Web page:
5. Tailings and waste rock management continue to come under intense scrutiny. Characterisation of waste rock and tailings beyond simple acid-base accounting is necessary if we are to find new approaches for tailings storage in different climatic regimes, and new ways to minimise the environmental risks associated with massive volumes of waste rock. Our long-term goal should be to reduce the volumes of these materials through enhanced selectivity in mining.

The role of geometallurgy – ore and waste characterisation – is emphasised because of its importance in creating value by exploiting variability and minimising impact. Initial geometallurgical data is best collected by geoscientists relatively early in exploration-evaluation programs and hence provides the primary link between discovery and development. Too often, exploration and even aspects of geotechnical data are lost in the transition from discovery and evaluation into project development, and in some cases this lack of collaboration and communication is the source of start-up and production problems. Regardless of who collects the geometallurgical data, the application of the results requires a collaborative approach among the traditional disciplines of geoscience, mining, processing and environmental management. To be effective, the disciplinary silos must be dismantled through innovative change management. Correctly applied, this approach aids evaluation, underpins optimised design and improves quality.

photo of open cut mine

Concluding remarks

In recent years, many parties both within and outside the industry have commented on the need for mining to improve in the critical areas of productivity, margin growth, and sustainability. The focus needs to be on quality and value, rather than quantity with associated reliance on economies of scale. The need for quality discoveries and new ways to optimise the quality of operations is clear. To succeed, we need innovation with new approaches, new technologies and the change management required to drive successful implementation.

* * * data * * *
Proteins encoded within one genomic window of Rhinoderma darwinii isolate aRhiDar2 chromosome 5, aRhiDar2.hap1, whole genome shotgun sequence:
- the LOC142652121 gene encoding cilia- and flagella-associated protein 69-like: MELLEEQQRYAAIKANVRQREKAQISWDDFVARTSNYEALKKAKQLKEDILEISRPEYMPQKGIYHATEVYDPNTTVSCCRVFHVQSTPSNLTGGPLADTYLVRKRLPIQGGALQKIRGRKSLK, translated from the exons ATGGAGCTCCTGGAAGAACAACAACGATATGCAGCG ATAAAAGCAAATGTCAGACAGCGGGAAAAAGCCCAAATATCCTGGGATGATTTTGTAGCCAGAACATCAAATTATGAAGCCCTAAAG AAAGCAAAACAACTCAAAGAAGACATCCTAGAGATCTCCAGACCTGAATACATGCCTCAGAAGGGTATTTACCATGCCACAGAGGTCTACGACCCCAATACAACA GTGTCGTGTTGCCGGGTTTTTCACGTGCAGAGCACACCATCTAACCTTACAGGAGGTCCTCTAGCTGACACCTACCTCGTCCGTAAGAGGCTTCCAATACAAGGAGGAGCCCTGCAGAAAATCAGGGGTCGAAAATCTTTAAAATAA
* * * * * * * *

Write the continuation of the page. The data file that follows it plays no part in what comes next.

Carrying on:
At the start of this article, I also highlighted two other areas where the industry is under pressure – sustainability and investment. Societal demands for sustainable practices will increase at all scales and the industry will need to meet these expectations. To a large degree, efforts in productivity are aligned with sustainability through improved selectivity and lower energy-water-emissions per unit of production. Additional energy programs including conservation, efficient material handling, heat and energy capture, and on-site renewable energy all support sustainability and can lower costs. Similar efforts related to tailings and water are equally important. What is more challenging is the relationship to local communities. Innovation and new ideas are required to forge effective relationships with communities, including new business, partnership, and even ownership models. The concept of shared value has to be embraced, albeit in many different forms, if the industry is going to develop the new operations that the world needs.

The situation with investment and investors is equally complicated because we live in a world of intense competition and expectations of instantaneous returns. The investor appetite for mining has been reduced by complexity and long timelines even when history demonstrates the extraordinary value that the resource industry can create. The reality is that we need investors more than ever to drive change and innovation in the mining industry so that we can deliver the returns that they expect in
the future.

The mining industry is known for conservative thinking and reluctance to change. And yet this is not entirely true. There is a history of innovation with creative partnerships, use of new technologies, and enormous advances in safety. Furthermore, the industry is not always risk averse and has the ability to manage risk effectively, for example with exploration pursued in challenging places and counter-cyclical acquisitions. Now is the time for the more forward thinking and adventurous companies to combine these traits with a new commitment to exploration and new ways to improve performance. In pursuing these goals the industry needs to seek the support of the investors and the belief of communities. It’s time to reverse the decline of quality and demonstrate that the mining industry can deliver commodities efficiently and cleanly to support global development while also providing real value to all concerned.

John Thompson can be contacted via  john@petrascience.com or jft66@cornell.edu.